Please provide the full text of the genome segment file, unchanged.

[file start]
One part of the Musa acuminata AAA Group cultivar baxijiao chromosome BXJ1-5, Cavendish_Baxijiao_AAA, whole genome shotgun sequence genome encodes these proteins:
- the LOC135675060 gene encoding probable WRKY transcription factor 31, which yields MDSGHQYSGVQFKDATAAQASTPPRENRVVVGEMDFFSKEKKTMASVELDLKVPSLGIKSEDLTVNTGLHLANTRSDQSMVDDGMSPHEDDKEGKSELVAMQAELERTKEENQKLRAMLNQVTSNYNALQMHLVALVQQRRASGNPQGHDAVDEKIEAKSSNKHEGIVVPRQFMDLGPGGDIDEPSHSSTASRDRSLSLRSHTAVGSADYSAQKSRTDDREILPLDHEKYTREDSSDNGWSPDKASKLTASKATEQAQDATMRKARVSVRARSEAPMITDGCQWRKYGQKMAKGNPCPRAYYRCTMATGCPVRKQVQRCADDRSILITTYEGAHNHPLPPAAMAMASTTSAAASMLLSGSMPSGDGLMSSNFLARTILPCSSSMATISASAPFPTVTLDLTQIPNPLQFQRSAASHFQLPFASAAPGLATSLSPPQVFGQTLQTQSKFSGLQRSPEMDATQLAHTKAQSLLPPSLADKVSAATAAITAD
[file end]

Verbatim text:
One part of the Musa acuminata AAA Group cultivar baxijiao chromosome BXJ1-5, Cavendish_Baxijiao_AAA, whole genome shotgun sequence genome encodes these proteins:
- the LOC135675060 gene encoding probable WRKY transcription factor 31, which yields MDSGHQYSGVQFKDATAAQASTPPRENRVVVGEMDFFSKEKKTMASVELDLKVPSLGIKSEDLTVNTGLHLANTRSDQSMVDDGMSPHEDDKEGKSELVAMQAELERTKEENQKLRAMLNQVTSNYNALQMHLVALVQQRRASGNPQGHDAVDEKIEAKSSNKHEGIVVPRQFMDLGPGGDIDEPSHSSTASRDRSLSLRSHTAVGSADYSAQKSRTDDREILPLDHEKYTREDSSDNGWSPDKASKLTASKATEQAQDATMRKARVSVRARSEAPMITDGCQWRKYGQKMAKGNPCPRAYYRCTMATGCPVRKQVQRCADDRSILITTYEGAHNHPLPPAAMAMASTTSAAASMLLSGSMPSGDGLMSSNFLARTILPCSSSMATISASAPFPTVTLDLTQIPNPLQFQRSAASHFQLPFASAAPGLATSLSPPQVFGQTLQTQSKFSGLQRSPEMDATQLAHTKAQSLLPPSLADKVSAATAAITAD